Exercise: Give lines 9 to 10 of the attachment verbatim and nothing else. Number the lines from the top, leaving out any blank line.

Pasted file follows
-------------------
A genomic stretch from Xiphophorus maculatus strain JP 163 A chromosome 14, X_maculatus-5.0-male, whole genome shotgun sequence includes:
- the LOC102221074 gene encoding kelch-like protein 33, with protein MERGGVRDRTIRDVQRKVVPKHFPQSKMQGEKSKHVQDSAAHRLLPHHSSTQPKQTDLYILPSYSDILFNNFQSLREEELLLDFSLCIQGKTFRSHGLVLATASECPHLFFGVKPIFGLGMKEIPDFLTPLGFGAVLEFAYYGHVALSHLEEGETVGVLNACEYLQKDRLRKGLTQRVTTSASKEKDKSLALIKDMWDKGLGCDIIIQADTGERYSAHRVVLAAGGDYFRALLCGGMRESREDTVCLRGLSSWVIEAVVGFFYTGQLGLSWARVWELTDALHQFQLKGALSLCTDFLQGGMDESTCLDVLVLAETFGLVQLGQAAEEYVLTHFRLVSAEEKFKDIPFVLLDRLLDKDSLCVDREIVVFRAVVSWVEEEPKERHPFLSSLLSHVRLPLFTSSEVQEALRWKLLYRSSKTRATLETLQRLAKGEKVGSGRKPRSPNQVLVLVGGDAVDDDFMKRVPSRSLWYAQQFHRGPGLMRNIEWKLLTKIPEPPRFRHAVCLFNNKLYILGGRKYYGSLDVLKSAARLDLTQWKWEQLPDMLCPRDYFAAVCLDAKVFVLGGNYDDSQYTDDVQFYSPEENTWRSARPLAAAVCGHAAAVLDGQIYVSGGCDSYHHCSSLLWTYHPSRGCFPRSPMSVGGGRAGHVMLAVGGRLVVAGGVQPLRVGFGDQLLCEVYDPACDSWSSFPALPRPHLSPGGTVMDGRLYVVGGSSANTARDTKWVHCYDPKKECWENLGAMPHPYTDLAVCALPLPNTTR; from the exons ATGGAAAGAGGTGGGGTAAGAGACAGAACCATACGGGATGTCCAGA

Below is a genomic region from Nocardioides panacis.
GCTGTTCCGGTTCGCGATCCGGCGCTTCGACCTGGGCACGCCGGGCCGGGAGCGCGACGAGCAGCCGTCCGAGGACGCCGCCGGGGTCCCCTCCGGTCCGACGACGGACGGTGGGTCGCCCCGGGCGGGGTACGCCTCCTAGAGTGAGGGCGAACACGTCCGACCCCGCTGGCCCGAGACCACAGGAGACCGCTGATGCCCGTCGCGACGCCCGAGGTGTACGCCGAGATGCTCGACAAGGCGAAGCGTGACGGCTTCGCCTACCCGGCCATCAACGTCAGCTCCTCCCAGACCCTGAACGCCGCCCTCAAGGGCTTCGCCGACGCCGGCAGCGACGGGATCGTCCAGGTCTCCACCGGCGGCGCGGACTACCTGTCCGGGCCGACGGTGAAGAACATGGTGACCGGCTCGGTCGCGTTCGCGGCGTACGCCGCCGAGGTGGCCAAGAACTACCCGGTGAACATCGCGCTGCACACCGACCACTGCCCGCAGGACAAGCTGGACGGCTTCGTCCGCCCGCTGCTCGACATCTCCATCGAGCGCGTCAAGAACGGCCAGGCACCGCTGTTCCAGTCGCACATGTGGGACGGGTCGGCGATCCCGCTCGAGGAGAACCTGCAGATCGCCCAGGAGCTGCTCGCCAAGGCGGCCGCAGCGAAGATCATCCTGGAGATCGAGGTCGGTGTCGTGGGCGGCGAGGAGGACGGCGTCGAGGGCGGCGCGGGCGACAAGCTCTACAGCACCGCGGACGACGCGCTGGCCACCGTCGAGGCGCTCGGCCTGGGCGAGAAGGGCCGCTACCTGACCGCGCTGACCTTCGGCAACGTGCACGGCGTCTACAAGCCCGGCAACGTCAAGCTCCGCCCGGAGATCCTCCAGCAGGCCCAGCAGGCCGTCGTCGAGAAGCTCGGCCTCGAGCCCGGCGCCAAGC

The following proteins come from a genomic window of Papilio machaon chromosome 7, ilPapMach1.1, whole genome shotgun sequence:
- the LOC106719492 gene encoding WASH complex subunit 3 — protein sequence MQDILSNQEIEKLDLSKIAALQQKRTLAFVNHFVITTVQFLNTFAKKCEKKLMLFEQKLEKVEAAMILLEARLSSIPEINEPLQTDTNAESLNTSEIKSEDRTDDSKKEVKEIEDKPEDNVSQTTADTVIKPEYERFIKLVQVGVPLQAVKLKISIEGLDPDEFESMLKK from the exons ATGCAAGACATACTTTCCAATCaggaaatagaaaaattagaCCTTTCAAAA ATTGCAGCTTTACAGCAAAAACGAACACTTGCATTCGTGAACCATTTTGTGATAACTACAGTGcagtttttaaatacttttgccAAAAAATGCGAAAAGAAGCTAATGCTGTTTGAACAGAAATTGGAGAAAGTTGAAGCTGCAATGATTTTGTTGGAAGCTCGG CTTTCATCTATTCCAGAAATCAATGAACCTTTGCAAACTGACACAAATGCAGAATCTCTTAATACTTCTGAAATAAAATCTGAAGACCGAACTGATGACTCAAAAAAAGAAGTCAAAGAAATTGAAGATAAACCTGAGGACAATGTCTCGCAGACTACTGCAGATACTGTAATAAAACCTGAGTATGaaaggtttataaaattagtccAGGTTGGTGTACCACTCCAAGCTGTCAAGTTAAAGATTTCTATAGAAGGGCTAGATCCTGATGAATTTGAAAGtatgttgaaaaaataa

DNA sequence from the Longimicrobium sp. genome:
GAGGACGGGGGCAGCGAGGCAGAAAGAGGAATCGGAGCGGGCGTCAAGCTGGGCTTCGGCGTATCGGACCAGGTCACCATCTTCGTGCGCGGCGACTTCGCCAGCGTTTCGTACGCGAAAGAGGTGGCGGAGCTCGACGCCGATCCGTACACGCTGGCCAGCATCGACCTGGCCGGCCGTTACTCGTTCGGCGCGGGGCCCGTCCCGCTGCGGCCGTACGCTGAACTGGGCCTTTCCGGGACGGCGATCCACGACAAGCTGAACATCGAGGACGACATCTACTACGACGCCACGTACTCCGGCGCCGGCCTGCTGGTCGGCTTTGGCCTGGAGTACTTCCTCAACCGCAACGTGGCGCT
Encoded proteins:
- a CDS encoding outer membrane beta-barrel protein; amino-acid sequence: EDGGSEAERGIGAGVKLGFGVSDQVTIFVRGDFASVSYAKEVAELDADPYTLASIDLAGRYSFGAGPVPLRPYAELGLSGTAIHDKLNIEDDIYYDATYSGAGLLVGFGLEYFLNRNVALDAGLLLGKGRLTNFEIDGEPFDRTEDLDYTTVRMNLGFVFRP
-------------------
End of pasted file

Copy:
Encoded proteins:
- a CDS encoding outer membrane beta-barrel protein; amino-acid sequence: EDGGSEAERGIGAGVKLGFGVSDQVTIFVRGDFASVSYAKEVAELDADPYTLASIDLAGRYSFGAGPVPLRPYAELGLSGTAIHDKLNIEDDIYYDATYSGAGLLVGFGLEYFLNRNVALDAGLLLGKGRLTNFEIDGEPFDRTEDLDYTTVRMNLGFVFRP